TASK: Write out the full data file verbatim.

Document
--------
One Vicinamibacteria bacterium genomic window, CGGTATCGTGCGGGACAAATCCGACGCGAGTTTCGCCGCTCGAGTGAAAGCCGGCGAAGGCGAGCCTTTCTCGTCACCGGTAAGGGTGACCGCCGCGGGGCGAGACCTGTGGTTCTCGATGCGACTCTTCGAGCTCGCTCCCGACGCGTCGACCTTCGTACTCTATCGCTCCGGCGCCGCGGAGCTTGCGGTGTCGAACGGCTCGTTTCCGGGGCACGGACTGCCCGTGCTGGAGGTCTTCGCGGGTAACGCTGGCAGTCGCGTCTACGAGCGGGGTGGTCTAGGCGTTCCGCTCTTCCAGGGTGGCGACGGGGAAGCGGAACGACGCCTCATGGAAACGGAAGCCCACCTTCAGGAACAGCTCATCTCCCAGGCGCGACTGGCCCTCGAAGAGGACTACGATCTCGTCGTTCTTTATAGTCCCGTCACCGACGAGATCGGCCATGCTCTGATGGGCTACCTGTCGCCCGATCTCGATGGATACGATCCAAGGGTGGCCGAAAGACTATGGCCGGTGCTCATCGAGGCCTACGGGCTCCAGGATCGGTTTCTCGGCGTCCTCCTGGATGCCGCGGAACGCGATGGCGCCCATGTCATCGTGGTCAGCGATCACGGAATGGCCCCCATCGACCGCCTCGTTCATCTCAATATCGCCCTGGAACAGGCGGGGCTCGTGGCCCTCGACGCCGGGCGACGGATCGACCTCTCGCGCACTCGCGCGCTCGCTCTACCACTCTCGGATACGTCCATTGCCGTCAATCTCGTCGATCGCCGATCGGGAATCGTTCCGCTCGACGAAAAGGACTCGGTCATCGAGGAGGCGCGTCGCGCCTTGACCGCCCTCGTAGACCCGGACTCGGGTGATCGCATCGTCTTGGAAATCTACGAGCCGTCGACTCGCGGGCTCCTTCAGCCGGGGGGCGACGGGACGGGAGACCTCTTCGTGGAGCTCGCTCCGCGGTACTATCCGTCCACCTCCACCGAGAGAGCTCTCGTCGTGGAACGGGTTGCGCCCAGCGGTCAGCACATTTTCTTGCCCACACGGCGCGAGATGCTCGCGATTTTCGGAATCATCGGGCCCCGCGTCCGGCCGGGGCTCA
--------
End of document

One Vicinamibacteria bacterium genomic window, CGGTATCGTGCGGGACAAATCCGACGCGAGTTTCGCCGCTCGAGTGAAAGCCGGCGAAGGCGAGCCTTTCTCGTCACCGGTAAGGGTGACCGCCGCGGGGCGAGACCTGTGGTTCTCGATGCGACTCTTCGAGCTCGCTCCCGACGCGTCGACCTTCGTACTCTATCGCTCCGGCGCCGCGGAGCTTGCGGTGTCGAACGGCTCGTTTCCGGGGCACGGACTGCCCGTGCTGGAGGTCTTCGCGGGTAACGCTGGCAGTCGCGTCTACGAGCGGGGTGGTCTAGGCGTTCCGCTCTTCCAGGGTGGCGACGGGGAAGCGGAACGACGCCTCATGGAAACGGAAGCCCACCTTCAGGAACAGCTCATCTCCCAGGCGCGACTGGCCCTCGAAGAGGACTACGATCTCGTCGTTCTTTATAGTCCCGTCACCGACGAGATCGGCCATGCTCTGATGGGCTACCTGTCGCCCGATCTCGATGGATACGATCCAAGGGTGGCCGAAAGACTATGGCCGGTGCTCATCGAGGCCTACGGGCTCCAGGATCGGTTTCTCGGCGTCCTCCTGGATGCCGCGGAACGCGATGGCGCCCATGTCATCGTGGTCAGCGATCACGGAATGGCCCCCATCGACCGCCTCGTTCATCTCAATATCGCCCTGGAACAGGCGGGGCTCGTGGCCCTCGACGCCGGGCGACGGATCGACCTCTCGCGCACTCGCGCGCTCGCTCTACCACTCTCGGATACGTCCATTGCCGTCAATCTCGTCGATCGCCGATCGGGAATCGTTCCGCTCGACGAAAAGGACTCGGTCATCGAGGAGGCGCGTCGCGCCTTGACCGCCCTCGTAGACCCGGACTCGGGTGATCGCATCGTCTTGGAAATCTACGAGCCGTCGACTCGCGGGCTCCTTCAGCCGGGGGGCGACGGGACGGGAGACCTCTTCGTGGAGCTCGCTCCGCGGTACTATCCGTCCACCTCCACCGAGAGAGCTCTCGTCGTGGAACGGGTTGCGCCCAGCGGTCAGCACATTTTCTTGCCCACACGGCGCGAGATGCTCGCGATTTTCGGAATCATCGGGCCCCGCGTCCGGCCGGGGCTCA